AIA and AIA California Council Partner to Introduce Integrated Project Delivery: A Guide

November 07, 2007 |

AIA and AIA California Council Partner to IntroduceIntegrated Project Delivery: A Guide

Guide Provides Construction and Design Industry with Outline for Working in a Collaborative Model  

Washington, D.C. – November 5, 2007 - The American Institute of Architects (AIA) in conjunction with the AIA California Council today announced the availability of Integrated Project Delivery: A Guide (The Guide), a primer for working in an integrated team model that includes the owner, architect and contractor, and extends beyond the major stakeholders to also include subcontractors, engineers and major systems suppliers, among others.  The Guide, which is a resource available at no cost, provides direction on transitioning existing project delivery models to a collaborative, integrated team model.  The resulting model leverages the early contribution of individual expertise and allows all team members to better realize their potential while expanding the value they provide throughout the project lifecycle. 

Recently, a number of studies have been conducted which show increasing inefficiencies and waste in the construction industry.  An Economist article from 2000 identifies 30 percent waste in the U.S. construction industry; a National Institute Standards and Technology (NIST) study from 2004 targets lack of interoperability as costing industry $15.8 billion annually; and a U.S. Bureau of Labor Statistics study shows construction alone out of all non-farm industry as decreasing in productivity since 1964, while all other industry has increased productivity by over 200 percent.  These inefficiencies, coupled with new technologies such as building information modeling (BIM) and owner demand for better quality and cost controls, have created a need for a collaborative approach to construction and design.   

Integrated Project Delivery (IPD) provides an industry-wide solution.  As defined by the AIA, IPD is a project delivery approach that integrates people, systems, business structures and practices into a process that collaboratively harnesses the talents and insights of all participants to optimize project results, increase value to the owner, reduce waste and maximize efficiency through all phases of design, fabrication, construction, and occupancy.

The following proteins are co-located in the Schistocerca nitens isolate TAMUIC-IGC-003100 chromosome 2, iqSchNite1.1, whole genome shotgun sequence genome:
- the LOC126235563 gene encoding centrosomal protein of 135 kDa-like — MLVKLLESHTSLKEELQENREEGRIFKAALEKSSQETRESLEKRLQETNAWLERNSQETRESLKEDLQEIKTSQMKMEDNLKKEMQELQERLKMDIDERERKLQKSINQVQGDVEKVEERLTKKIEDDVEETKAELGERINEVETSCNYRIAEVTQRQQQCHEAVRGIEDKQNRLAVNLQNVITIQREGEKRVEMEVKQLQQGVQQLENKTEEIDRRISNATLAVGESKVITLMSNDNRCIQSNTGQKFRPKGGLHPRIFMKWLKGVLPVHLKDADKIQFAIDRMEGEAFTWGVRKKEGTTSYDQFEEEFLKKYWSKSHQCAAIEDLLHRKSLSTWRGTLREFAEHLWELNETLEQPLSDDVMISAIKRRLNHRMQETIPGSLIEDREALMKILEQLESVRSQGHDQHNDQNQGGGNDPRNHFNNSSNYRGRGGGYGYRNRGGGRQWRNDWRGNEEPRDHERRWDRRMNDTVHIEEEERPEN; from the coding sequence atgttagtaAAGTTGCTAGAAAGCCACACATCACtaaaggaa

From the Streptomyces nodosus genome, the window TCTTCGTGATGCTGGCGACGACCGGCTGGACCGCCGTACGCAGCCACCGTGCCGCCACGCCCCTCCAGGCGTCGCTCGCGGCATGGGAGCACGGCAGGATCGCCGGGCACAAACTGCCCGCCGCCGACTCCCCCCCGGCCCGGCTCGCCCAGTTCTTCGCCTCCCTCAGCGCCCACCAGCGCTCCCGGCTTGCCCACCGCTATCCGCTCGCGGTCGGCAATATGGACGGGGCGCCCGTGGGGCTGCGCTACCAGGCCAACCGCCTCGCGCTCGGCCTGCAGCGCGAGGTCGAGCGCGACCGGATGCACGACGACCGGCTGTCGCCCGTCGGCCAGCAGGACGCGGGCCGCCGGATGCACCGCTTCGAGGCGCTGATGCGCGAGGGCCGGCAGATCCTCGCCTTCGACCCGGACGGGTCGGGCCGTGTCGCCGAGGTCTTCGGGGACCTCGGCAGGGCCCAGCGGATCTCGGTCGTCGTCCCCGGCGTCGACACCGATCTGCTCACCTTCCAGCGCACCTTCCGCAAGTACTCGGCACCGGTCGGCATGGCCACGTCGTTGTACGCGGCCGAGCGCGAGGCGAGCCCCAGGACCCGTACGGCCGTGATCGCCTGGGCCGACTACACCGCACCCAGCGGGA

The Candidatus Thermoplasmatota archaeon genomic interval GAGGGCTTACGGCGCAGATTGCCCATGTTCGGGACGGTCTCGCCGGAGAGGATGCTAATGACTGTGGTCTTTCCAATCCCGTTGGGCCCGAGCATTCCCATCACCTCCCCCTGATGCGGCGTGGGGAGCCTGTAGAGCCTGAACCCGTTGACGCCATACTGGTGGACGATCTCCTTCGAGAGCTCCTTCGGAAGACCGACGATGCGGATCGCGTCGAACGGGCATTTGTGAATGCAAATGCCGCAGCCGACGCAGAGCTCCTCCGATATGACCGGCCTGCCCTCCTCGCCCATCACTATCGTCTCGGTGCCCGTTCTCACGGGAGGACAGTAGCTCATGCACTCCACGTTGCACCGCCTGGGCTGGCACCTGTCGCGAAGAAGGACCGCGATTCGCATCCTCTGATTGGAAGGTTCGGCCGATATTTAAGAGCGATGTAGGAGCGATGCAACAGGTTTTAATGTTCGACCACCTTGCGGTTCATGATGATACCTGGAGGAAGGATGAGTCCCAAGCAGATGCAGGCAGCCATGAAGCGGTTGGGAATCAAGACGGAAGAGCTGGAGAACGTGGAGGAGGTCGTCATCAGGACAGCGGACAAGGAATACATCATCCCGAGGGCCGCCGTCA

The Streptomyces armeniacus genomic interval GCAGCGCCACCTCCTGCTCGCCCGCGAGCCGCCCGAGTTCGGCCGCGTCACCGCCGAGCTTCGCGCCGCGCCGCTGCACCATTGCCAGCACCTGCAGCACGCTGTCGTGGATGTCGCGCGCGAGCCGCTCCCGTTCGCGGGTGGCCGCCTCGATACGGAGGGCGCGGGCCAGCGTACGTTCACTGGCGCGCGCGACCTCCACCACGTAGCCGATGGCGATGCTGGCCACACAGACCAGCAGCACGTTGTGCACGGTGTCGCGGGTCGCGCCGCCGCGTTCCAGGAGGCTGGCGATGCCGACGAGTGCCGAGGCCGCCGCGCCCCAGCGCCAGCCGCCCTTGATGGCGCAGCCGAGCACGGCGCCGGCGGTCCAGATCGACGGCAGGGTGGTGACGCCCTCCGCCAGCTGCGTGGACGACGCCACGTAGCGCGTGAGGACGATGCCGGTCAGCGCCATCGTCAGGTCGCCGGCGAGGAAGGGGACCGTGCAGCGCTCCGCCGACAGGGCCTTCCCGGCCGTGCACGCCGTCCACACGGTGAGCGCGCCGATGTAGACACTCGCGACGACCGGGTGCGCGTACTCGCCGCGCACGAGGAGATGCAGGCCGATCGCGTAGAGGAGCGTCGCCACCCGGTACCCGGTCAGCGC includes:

Developed jointly by the AIA’s Contract Documents Committee and the AIA California Council, The Guide was drafted in response to the shifting landscape of the industry. 

“Project delivery models must change to increase the quality, cost effectiveness and sustainability of the built environment,” said Markku Allison, AIA, resource architect for AIA Strategy and Business Development.  “We understand that this model is still in its infancy and have worked to provide a resource that aids the industry in the paradigm shift from current fragmented processes that focus on the short-term to value-based services with high outcome long-term results for all parties involved in the construction project.” 

In order for IPD to succeed, there must be competent and comprehensive input of information by key project stakeholders so that execution of the design and construction process is fully visualized prior to construction start.  The Guide provides the industry with a model to achieve this integration by detailing the principles of IPD and points of consideration necessary in setting up and integrated project, ranging from team formation and building to defining roles, responsibilities and performance metrics.  It also walks the reader through project execution and culminates with the discussion of the circumstances and potential contractual arrangements between parties (e.g. Multi-Party, Design Build, Construction Manager at Risk) that can enhance or limit the level of integration that can be attained.   

By utilizing IPD, major stakeholder groups may anticipate the following benefits:  

Owners enjoy improved cost control and budget management, as well as the potential for less litigation and enhanced business outcomes.Contractors are provided with the opportunity for stronger project pre-planning, more timely and informed understanding of design, the ability to anticipate and resolve design-related issues through direct participation in the design process, construction sequencing visualization to improve mean and methods prior to the start of construction and improved cost control and budget management. For architects and designers, IPD provides more time for design, reduces documentation time, allocates more appropriate sharing of risk and reward and improves cost control and budget management. 

Ultimately, all parties involved in the IPD process gain the opportunity to enhance design and construction quality. 

Because the AIA believes The Guide is an integral resource for the industry, it is available for download at no cost at  The introduction of The Guide complements the release of the 2007 AIA Contract Document Update. 

About The American Institute of Architects

For 150 years, members of The American Institute of Architects have worked with each other and their communities to create more valuable, healthy, secure, and sustainable buildings and cityscapes.  AIA members have access to the right people, knowledge, and tools to create better design, and through such resources and access, they help clients and communities make their visions real. 

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